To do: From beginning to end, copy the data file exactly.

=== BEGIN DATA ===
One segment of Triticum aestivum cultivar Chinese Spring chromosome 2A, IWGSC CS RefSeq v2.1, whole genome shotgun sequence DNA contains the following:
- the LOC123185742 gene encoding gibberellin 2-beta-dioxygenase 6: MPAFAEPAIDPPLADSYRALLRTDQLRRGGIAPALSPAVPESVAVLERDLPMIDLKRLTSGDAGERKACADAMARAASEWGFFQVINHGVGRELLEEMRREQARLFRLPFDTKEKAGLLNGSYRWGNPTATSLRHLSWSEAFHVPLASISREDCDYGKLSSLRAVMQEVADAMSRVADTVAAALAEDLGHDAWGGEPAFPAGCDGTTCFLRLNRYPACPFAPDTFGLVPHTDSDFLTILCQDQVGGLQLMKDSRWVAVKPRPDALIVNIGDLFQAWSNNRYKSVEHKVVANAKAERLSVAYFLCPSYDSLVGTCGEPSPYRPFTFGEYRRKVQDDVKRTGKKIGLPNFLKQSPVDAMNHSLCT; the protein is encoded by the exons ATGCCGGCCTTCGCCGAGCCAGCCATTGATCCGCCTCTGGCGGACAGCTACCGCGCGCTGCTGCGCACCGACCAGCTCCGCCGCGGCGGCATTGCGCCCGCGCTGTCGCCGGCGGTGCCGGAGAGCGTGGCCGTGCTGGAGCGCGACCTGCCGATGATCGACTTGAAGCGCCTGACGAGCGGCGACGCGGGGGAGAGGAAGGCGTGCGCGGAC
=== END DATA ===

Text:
One segment of Triticum aestivum cultivar Chinese Spring chromosome 2A, IWGSC CS RefSeq v2.1, whole genome shotgun sequence DNA contains the following:
- the LOC123185742 gene encoding gibberellin 2-beta-dioxygenase 6: MPAFAEPAIDPPLADSYRALLRTDQLRRGGIAPALSPAVPESVAVLERDLPMIDLKRLTSGDAGERKACADAMARAASEWGFFQVINHGVGRELLEEMRREQARLFRLPFDTKEKAGLLNGSYRWGNPTATSLRHLSWSEAFHVPLASISREDCDYGKLSSLRAVMQEVADAMSRVADTVAAALAEDLGHDAWGGEPAFPAGCDGTTCFLRLNRYPACPFAPDTFGLVPHTDSDFLTILCQDQVGGLQLMKDSRWVAVKPRPDALIVNIGDLFQAWSNNRYKSVEHKVVANAKAERLSVAYFLCPSYDSLVGTCGEPSPYRPFTFGEYRRKVQDDVKRTGKKIGLPNFLKQSPVDAMNHSLCT; the protein is encoded by the exons ATGCCGGCCTTCGCCGAGCCAGCCATTGATCCGCCTCTGGCGGACAGCTACCGCGCGCTGCTGCGCACCGACCAGCTCCGCCGCGGCGGCATTGCGCCCGCGCTGTCGCCGGCGGTGCCGGAGAGCGTGGCCGTGCTGGAGCGCGACCTGCCGATGATCGACTTGAAGCGCCTGACGAGCGGCGACGCGGGGGAGAGGAAGGCGTGCGCGGAC